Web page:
In this, the country’ age of narcissism and with the youth of our time, a “Me”-generation, Letran graduate Kevin Villanueva’s internet gesture is a sudden cool breeze in our parched land.
Five days after his graduation last March, Kevin went all the way from Pasig to a memorial park in Laguna where his parents were buried, donned again his commencement-exercises’ outfit, and had a cousin take his photo as he sat by his father and mother’s tombstone with even three roses for his Ma. He posted the photo in a social media site with the caption, translated from Pilipino:
“And you thought you were the only ones with pictures with your parents! Ma, Pa, this for both of you, I hope you are proud of me.”
The photo had gone viral, with over 200,000 people clicking the “Like” button and nearly 20,000 sharing it with their friends. Comments have flooded in with some saying they were moved to tears by Kevin’s posting. Even Filipinos in the US had taken notice of it; in fact it was an old friend who had migrated to California who emailed me Kevin’s photo.
That Kevin bothered to do what he did, his childlike gesture in this Internet age of telling the world how grateful he is to his parents itself is indeed touching.
What it makes it more inspiring is how this young man transcended the adversities of his life. His mother committed suicide when he was ten, yet he was so tranquil to narrate to a reporter what happened in a previous attempt: “I was sleeping beside her and I felt she got out of bed. The next thing I knew she was in the bathroom with blood (from her slit wrists) all over her. ‘
For some reason, he apparently didn’t live with his father when he remarried. Then seven years later, his father died of cardiac arrest, and he had to rely on his aunts and take on odd jobs to get through college.
With those experiences, one would expect Kevin to be a morose, bitter person and wallow in self-pity. But just look at his photo by his parents’ tombstone, it wise-aleck caption, and his vibrant answers to a reporter’s questions, and you’ll sense the sunshine in this young man’s soul.
His father had asked him to move to a technical school where the tuition would be lower, but he continued in Letran as he felt he wanted a quality college education. He certainly deserved that, yet in his interview with a reporter, he said that he could not help but feel guilty about it. “If not for my expenses in school, we might have had enough money for his medicines.”
One of the saddest things in life when people do not appreciate their parents or get to express their gratitude to them, as Kevin profusely did, even if posthumously. It is not even easy to do so especially if you’re in the middle or lower-middle class like Kevin (and myself), in which you’re so aware of the luxuries of the upper class, that its so easy to blame your parents for not being rich.
It is only after the years go by, after one realizes how much of life is a throw of the dice, and that each human being essentially has his own or her happiness to take care of that your parents didn’t really have to do what they did for you, that one gets to be grateful to them.
It was my father Amauri who hooked me into opting for a mainly intellectual life, with his love for books and especially with his favorite quote, “Knowledge is Power.” It was he to whom I was so proud to show my school card when it had all As or Bs. He was so proud when I won a literary contest and congratulated me that my first income in life was through writing. When his law practice failed, mainly due to his heart disease when by-pass surgery wasn’t still available, it wasn’t him but my mother Elisa who—through her meager salary as a high-school teacher, the cakes she baked and sold to friends, and her perennial debts from friends—got me and my sisters through the best schools, and in my case badgering the Ateneo to give us steep tuition discounts.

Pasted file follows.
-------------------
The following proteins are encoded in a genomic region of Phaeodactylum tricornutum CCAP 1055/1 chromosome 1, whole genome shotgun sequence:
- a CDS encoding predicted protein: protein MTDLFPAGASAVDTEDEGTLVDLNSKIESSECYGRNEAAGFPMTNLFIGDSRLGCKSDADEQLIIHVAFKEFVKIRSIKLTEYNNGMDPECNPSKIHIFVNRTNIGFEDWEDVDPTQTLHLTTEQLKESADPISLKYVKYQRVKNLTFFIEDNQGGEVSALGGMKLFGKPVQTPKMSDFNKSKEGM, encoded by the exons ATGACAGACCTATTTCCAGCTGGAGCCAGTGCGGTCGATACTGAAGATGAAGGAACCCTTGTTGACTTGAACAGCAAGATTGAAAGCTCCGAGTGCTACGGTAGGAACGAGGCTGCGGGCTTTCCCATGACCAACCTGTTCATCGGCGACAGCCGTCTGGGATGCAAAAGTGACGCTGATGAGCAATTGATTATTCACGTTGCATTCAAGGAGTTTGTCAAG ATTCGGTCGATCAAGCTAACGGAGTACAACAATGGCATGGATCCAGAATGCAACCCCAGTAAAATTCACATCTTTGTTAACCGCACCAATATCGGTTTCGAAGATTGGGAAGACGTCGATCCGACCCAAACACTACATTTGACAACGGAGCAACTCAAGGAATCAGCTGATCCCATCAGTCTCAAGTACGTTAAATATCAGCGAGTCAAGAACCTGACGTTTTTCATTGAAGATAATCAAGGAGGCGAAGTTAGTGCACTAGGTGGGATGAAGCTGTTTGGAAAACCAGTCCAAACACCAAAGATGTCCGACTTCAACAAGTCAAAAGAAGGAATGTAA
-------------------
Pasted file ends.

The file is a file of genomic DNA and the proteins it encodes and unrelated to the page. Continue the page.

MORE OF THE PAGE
Even after I shattered their dreams and created nightmares for them when I became a fugitive communist revolutionary and later taken as a political prisoner, they didn’t say a word condemning my life choices. Without any bitterness, they and my sisters helped me and my late wife Raquel through the difficult years of rebuilding a life after prison. My father even risked his health when he defended—or tried to defend—my wife who was being tried by a military court in the 1970s for rebellion.
Things could have been otherwise, and I wouldn’t be this person I am today, if not for my parents. But I don’t think I realized that in those youthful years, so I had not really expressed my gratitude to my parents.
A book on Eastern philosophy claimed that the meaning of the Chinese virtue transliterated as xiào isn’t really captured by its usual translation of “filial piety”, nor the belief system that grew out it, jìngzu, by “ancestor worship.”
Rather, xiào is a deep realization that one has been brought into this particular moment in eternity, into this form of conscious being, which is really one of bliss, by a chain of other beings through the eons, with your parents being only the most immediate and visible. There might be something to the “filial piety “virtue we find unfamiliar, and to the belief reduced by the West as superstitious “ancestor worship”. Xiao in essence is a deep celebration of life.
Since obviously you wouldn’t be here if not for your parents and those who came before them, perhaps it is the least superstitious religion at all, and since it is prevalent in China, Japan and Korea, one of the biggest. That probably explains why Freddie Aguilar’s song that touched on filial piety, Anak has been one of the most popular in the Philippines and in Japan.
Kevin at 21 years old has reminded us of this deep, centuries-old belief. My gratitude to you Kevin, and you deserve the best of life!